What Type of Entity Should an Investor Use for  Transactional Funding?




The investor involved in borrowing transactional funding can use any entity to purchase and sell the property that he is closing.

While an accountant or CPA should help you make the final decision, generally speaking investors use an LLC (Limited Liability Corp) for properties that they intend to hold and where they will be collecting rents.


Conversely, investors tend to use a corporation (Sub-S election) for wholesaling and rehabbing properties.

Again, make this decision with an accounting professional who understands real estate investing to keep you out of trouble later.

Many investors also use land trusts with the Beneficiary being an LLC that has the accounting done as if it were a Sub-S corporation.


However, this question relates to the transactional funding lender – what type of entity should he be using?

Besides the traditional choices of an LLC or corporation, if the transactional funder is a private lender he will be inclined to use his personal name.


On the issue of using one’s own name, attorneys and accountants will tell clients not to expose themselves to potential liability and that an entity (LLC or corp) will “insulate” them from.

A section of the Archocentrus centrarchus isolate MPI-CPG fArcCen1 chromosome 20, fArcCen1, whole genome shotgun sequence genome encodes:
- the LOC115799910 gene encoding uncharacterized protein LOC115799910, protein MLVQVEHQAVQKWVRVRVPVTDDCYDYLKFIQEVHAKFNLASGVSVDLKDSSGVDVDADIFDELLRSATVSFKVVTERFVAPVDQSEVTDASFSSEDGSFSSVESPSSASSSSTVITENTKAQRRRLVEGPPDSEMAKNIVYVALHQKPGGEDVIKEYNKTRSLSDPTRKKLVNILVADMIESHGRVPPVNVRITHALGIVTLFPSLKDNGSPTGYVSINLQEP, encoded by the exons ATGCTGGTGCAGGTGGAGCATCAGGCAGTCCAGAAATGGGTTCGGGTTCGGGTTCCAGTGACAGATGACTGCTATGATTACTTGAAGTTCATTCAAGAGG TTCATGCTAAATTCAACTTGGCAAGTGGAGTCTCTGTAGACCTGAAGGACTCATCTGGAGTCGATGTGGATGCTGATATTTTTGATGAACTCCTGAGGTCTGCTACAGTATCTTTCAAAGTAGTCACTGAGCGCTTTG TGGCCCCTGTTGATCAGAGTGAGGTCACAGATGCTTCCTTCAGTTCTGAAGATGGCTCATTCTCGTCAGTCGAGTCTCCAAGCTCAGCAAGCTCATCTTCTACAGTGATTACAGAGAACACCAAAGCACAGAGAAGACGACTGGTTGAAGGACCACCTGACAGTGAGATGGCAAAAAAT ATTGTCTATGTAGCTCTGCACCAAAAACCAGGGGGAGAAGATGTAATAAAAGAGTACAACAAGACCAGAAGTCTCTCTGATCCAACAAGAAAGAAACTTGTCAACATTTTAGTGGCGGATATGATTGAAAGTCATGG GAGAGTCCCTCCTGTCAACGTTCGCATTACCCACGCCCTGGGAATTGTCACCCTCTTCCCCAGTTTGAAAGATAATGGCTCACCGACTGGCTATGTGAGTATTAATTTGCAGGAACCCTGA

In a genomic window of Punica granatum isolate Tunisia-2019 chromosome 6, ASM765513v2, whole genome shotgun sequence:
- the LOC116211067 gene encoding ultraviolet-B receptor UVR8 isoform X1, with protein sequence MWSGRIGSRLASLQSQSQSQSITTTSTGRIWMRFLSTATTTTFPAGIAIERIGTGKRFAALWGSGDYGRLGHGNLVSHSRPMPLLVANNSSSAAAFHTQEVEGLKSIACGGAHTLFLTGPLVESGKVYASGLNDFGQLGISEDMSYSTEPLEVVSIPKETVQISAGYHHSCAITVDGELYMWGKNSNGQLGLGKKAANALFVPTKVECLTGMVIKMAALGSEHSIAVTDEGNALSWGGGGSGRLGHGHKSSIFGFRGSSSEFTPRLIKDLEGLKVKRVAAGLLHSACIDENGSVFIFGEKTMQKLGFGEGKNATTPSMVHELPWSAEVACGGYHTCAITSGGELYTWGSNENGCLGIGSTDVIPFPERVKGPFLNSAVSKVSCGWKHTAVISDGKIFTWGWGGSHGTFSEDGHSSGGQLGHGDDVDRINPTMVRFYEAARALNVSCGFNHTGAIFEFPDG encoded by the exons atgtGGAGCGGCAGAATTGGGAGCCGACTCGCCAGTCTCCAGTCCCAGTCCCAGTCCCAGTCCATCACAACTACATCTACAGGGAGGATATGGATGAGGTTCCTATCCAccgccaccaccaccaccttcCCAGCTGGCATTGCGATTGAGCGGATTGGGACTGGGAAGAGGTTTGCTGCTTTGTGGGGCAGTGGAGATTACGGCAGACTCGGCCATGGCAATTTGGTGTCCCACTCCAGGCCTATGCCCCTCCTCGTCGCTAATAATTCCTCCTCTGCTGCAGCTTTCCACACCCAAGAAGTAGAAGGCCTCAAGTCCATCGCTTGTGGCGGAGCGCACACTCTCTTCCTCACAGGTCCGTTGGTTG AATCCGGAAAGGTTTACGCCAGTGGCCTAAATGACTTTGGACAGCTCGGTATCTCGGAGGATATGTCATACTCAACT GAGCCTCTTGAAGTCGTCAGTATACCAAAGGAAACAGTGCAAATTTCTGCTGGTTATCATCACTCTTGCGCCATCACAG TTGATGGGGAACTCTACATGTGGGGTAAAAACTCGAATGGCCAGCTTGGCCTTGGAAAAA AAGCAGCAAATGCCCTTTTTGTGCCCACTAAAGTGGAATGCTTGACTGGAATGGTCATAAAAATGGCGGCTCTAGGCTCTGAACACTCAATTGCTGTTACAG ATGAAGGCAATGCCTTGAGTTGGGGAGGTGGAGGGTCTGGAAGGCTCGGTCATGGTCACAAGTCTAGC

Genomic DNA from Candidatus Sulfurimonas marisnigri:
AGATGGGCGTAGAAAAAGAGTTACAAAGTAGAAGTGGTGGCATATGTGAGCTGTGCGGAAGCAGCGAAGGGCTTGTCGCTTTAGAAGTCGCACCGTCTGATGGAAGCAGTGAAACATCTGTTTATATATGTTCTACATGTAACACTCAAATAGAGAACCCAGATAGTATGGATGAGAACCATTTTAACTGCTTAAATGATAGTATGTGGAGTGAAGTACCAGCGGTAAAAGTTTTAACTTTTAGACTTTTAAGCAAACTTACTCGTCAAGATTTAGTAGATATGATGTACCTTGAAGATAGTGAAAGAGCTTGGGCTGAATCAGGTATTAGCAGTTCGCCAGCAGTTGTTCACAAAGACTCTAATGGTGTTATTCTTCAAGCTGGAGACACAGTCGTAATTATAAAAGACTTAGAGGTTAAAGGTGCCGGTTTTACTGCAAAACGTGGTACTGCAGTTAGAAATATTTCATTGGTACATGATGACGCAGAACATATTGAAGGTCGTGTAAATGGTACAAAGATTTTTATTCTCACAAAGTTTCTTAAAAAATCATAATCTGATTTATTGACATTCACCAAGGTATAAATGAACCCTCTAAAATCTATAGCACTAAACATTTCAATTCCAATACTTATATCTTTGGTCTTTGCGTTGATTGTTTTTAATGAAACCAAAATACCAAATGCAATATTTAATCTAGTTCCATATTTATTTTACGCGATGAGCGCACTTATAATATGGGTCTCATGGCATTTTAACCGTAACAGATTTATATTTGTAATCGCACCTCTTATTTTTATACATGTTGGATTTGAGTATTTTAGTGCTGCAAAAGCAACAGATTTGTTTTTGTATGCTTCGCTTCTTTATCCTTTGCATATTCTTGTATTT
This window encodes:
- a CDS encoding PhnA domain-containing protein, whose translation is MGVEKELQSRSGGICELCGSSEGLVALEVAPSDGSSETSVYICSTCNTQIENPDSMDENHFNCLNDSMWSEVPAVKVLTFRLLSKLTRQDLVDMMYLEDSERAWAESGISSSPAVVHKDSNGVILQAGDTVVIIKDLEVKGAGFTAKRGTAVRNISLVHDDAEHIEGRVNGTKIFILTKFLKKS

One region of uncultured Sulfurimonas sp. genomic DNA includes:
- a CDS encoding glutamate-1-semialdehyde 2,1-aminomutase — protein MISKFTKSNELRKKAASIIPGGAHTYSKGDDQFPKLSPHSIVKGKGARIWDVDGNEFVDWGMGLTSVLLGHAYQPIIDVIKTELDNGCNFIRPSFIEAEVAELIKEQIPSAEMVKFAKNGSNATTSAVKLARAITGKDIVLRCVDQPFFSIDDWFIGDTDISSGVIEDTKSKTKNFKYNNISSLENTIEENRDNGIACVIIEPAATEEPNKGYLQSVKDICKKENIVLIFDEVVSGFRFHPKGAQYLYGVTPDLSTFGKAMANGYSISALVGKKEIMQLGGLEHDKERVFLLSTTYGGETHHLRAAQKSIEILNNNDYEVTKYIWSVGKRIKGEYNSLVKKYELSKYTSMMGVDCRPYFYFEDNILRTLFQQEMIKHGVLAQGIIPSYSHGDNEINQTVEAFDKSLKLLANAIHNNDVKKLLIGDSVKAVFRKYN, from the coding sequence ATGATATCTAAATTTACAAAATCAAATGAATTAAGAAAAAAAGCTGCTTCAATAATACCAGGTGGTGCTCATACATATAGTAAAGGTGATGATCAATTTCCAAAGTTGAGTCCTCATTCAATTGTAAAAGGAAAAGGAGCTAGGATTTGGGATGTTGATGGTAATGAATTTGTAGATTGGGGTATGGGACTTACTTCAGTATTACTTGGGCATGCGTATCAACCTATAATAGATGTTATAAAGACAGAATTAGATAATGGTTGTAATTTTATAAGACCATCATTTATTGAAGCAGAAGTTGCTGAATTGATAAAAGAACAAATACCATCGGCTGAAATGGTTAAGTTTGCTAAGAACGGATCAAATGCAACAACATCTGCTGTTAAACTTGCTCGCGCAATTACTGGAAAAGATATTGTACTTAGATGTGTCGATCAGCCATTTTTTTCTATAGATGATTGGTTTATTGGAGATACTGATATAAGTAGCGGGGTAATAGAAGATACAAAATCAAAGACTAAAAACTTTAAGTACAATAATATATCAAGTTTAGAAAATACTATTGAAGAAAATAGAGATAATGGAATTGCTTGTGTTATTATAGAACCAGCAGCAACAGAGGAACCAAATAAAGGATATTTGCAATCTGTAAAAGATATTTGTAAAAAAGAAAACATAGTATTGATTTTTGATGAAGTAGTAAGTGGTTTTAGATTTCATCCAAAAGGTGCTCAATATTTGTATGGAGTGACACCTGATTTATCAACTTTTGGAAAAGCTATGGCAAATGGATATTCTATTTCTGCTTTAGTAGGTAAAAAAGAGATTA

This choice is a very personal matter that needs to be determined with the lender’s professionals to weigh the cost versus benefits of starting and maintaining an entity versus occasionally making a loan to a local investor.


If you start going across state borders, you may get into additional laws and regulations that do not apply in your state.

Get legal advice in the additional state you are intending to loan in or stay in your local area.

The temptation to loan transactional money for a few hours and make money is very tempting, but it does entail various risks so always “be prepared’ before you begin any type of transactional funding.


I am not dodging the answer to the question but rather saying that it is a personal choice.

Having an entity will not keep you from being sued and if you are sued the real cost will be attorneys’ fees.

A good option is to make sure you are doing everything legally to begin with and have your documents drafted by attorneys in your state and these documents are then state-specific.


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